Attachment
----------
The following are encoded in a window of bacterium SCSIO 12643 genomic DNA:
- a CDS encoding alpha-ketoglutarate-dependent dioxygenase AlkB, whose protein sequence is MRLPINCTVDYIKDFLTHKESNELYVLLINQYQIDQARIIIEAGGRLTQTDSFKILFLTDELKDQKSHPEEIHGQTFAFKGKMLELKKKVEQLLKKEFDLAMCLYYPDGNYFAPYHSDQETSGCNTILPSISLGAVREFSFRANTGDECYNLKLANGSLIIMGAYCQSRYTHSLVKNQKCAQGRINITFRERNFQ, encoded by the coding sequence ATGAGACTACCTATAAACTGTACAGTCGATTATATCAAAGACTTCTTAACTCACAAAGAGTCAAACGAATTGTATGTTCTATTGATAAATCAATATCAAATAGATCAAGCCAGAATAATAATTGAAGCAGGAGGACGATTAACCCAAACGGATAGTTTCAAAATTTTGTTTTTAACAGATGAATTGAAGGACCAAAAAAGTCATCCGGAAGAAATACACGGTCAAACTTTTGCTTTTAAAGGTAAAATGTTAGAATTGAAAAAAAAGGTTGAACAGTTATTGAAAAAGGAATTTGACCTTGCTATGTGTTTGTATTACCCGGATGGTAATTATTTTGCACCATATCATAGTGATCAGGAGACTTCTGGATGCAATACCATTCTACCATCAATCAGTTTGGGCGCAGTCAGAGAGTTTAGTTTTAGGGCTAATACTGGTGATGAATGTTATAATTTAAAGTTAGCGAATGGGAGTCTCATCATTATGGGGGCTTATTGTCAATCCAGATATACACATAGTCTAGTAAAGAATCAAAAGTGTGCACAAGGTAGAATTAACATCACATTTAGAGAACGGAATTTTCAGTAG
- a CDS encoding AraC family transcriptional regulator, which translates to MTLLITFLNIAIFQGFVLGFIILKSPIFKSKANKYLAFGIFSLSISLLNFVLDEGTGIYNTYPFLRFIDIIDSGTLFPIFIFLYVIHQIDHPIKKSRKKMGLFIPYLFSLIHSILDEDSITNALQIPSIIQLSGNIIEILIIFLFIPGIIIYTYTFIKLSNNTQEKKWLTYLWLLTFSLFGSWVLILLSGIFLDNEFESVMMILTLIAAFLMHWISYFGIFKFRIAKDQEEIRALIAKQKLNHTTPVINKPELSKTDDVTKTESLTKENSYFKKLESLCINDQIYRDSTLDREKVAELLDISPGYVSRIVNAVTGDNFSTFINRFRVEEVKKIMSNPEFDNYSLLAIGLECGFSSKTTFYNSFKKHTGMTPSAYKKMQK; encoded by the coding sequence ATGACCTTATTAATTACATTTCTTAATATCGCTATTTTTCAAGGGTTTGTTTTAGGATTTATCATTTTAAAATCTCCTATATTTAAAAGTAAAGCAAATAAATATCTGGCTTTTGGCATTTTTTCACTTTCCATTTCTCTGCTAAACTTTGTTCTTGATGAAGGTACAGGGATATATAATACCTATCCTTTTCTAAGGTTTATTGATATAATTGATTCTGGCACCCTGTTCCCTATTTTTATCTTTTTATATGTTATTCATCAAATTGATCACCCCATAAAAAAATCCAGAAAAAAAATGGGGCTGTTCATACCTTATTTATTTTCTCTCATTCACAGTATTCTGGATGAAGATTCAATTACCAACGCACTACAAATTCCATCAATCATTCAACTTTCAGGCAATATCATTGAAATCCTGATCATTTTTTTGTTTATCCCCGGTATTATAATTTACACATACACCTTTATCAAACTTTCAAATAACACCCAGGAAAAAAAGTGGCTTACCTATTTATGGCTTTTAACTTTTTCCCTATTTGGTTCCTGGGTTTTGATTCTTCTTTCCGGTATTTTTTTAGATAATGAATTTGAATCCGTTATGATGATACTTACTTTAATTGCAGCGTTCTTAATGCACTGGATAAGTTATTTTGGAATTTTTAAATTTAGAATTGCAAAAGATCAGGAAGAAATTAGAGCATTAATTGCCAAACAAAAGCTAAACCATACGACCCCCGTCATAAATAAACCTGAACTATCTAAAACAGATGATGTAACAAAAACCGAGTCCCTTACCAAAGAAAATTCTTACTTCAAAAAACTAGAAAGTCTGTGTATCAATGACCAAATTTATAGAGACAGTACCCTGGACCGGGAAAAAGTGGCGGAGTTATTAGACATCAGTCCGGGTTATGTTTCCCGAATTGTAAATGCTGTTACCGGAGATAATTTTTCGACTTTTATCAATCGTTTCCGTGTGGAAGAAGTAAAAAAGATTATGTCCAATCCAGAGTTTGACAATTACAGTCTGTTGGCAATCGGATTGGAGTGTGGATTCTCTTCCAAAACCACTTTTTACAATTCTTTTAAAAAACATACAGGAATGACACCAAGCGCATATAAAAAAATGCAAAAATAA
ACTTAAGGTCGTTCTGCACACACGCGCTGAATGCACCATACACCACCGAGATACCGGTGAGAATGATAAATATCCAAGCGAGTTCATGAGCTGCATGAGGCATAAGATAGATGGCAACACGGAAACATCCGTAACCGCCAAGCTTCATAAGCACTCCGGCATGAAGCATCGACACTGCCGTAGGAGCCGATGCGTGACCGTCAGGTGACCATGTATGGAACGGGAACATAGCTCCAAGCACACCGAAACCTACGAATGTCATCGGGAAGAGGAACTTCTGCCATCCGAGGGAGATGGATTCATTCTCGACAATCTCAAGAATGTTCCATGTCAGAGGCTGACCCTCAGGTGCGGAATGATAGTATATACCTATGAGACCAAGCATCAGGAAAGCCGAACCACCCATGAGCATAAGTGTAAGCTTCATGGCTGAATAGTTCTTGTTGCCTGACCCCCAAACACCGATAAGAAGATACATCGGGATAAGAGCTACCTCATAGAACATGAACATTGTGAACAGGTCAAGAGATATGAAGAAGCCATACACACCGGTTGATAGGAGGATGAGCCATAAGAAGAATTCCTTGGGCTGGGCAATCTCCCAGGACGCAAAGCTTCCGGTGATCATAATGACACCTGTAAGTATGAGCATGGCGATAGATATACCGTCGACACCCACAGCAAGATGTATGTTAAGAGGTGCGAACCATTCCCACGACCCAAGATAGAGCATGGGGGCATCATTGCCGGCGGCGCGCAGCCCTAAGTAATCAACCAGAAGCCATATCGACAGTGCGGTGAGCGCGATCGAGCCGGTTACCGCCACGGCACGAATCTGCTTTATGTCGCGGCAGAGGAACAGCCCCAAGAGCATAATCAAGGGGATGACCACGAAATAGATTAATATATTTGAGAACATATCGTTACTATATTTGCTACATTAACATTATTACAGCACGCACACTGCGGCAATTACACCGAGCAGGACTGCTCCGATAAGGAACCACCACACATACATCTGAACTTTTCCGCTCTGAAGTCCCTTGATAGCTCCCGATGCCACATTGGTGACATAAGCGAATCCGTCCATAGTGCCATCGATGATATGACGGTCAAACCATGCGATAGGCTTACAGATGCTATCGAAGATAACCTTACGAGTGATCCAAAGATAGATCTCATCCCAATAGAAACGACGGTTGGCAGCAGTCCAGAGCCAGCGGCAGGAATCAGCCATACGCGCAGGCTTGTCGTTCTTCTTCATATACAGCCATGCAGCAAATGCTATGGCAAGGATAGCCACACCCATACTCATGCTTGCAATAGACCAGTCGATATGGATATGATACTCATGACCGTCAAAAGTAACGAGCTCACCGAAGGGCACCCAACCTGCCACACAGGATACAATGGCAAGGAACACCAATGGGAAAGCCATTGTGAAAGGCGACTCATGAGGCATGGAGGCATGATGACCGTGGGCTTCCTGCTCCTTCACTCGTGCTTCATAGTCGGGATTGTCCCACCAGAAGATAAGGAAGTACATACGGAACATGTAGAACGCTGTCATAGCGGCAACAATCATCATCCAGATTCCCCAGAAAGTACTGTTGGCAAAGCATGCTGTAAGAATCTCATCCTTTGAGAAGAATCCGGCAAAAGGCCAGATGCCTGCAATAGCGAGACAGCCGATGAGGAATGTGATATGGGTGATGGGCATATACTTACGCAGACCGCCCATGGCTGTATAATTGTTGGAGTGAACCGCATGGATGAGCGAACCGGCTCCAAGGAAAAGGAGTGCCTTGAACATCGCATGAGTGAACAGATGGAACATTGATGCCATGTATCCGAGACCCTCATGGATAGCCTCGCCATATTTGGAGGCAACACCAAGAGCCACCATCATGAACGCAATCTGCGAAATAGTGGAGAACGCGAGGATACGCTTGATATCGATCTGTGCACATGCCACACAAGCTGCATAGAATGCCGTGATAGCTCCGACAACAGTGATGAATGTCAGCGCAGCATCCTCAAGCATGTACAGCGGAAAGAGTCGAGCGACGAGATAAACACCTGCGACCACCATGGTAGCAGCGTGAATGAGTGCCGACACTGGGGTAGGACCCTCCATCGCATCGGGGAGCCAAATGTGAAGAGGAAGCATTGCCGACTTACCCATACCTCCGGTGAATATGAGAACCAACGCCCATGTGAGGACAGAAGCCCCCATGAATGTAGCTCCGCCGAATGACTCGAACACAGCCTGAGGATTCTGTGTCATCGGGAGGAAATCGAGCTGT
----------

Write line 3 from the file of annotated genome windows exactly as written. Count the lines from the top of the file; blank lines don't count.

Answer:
- a CDS encoding AraC family transcriptional regulator, which translates to MTLLITFLNIAIFQGFVLGFIILKSPIFKSKANKYLAFGIFSLSISLLNFVLDEGTGIYNTYPFLRFIDIIDSGTLFPIFIFLYVIHQIDHPIKKSRKKMGLFIPYLFSLIHSILDEDSITNALQIPSIIQLSGNIIEILIIFLFIPGIIIYTYTFIKLSNNTQEKKWLTYLWLLTFSLFGSWVLILLSGIFLDNEFESVMMILTLIAAFLMHWISYFGIFKFRIAKDQEEIRALIAKQKLNHTTPVINKPELSKTDDVTKTESLTKENSYFKKLESLCINDQIYRDSTLDREKVAELLDISPGYVSRIVNAVTGDNFSTFINRFRVEEVKKIMSNPEFDNYSLLAIGLECGFSSKTTFYNSFKKHTGMTPSAYKKMQK; encoded by the coding sequence ATGACCTTATTAATTACATTTCTTAATATCGCTATTTTTCAAGGGTTTGTTTTAGGATTTATCATTTTAAAATCTCCTATATTTAAAAGTAAAGCAAATAAATATCTGGCTTTTGGCATTTTTTCACTTTCCATTTCTCTGCTAAACTTTGTTCTTGATGAAGGTACAGGGATATATAATACCTATCCTTTTCTAAGGTTTATTGATATAATTGATTCTGGCACCCTGTTCCCTATTTTTATCTTTTTATATGTTATTCATCAAATTGATCACCCCATAAAAAAATCCAGAAAAAAAATGGGGCTGTTCATACCTTATTTATTTTCTCTCATTCACAGTATTCTGGATGAAGATTCAATTACCAACGCACTACAAATTCCATCAATCATTCAACTTTCAGGCAATATCATTGAAATCCTGATCATTTTTTTGTTTATCCCCGGTATTATAATTTACACATACACCTTTATCAAACTTTCAAATAACACCCAGGAAAAAAAGTGGCTTACCTATTTATGGCTTTTAACTTTTTCCCTATTTGGTTCCTGGGTTTTGATTCTTCTTTCCGGTATTTTTTTAGATAATGAATTTGAATCCGTTATGATGATACTTACTTTAATTGCAGCGTTCTTAATGCACTGGATAAGTTATTTTGGAATTTTTAAATTTAGAATTGCAAAAGATCAGGAAGAAATTAGAGCATTAATTGCCAAACAAAAGCTAAACCATACGACCCCCGTCATAAATAAACCTGAACTATCTAAAACAGATGATGTAACAAAAACCGAGTCCCTTACCAAAGAAAATTCTTACTTCAAAAAACTAGAAAGTCTGTGTATCAATGACCAAATTTATAGAGACAGTACCCTGGACCGGGAAAAAGTGGCGGAGTTATTAGACATCAGTCCGGGTTATGTTTCCCGAATTGTAAATGCTGTTACCGGAGATAATTTTTCGACTTTTATCAATCGTTTCCGTGTGGAAGAAGTAAAAAAGATTATGTCCAATCCAGAGTTTGACAATTACAGTCTGTTGGCAATCGGATTGGAGTGTGGATTCTCTTCCAAAACCACTTTTTACAATTCTTTTAAAAAACATACAGGAATGACACCAAGCGCATATAAAAAAATGCAAAAATAA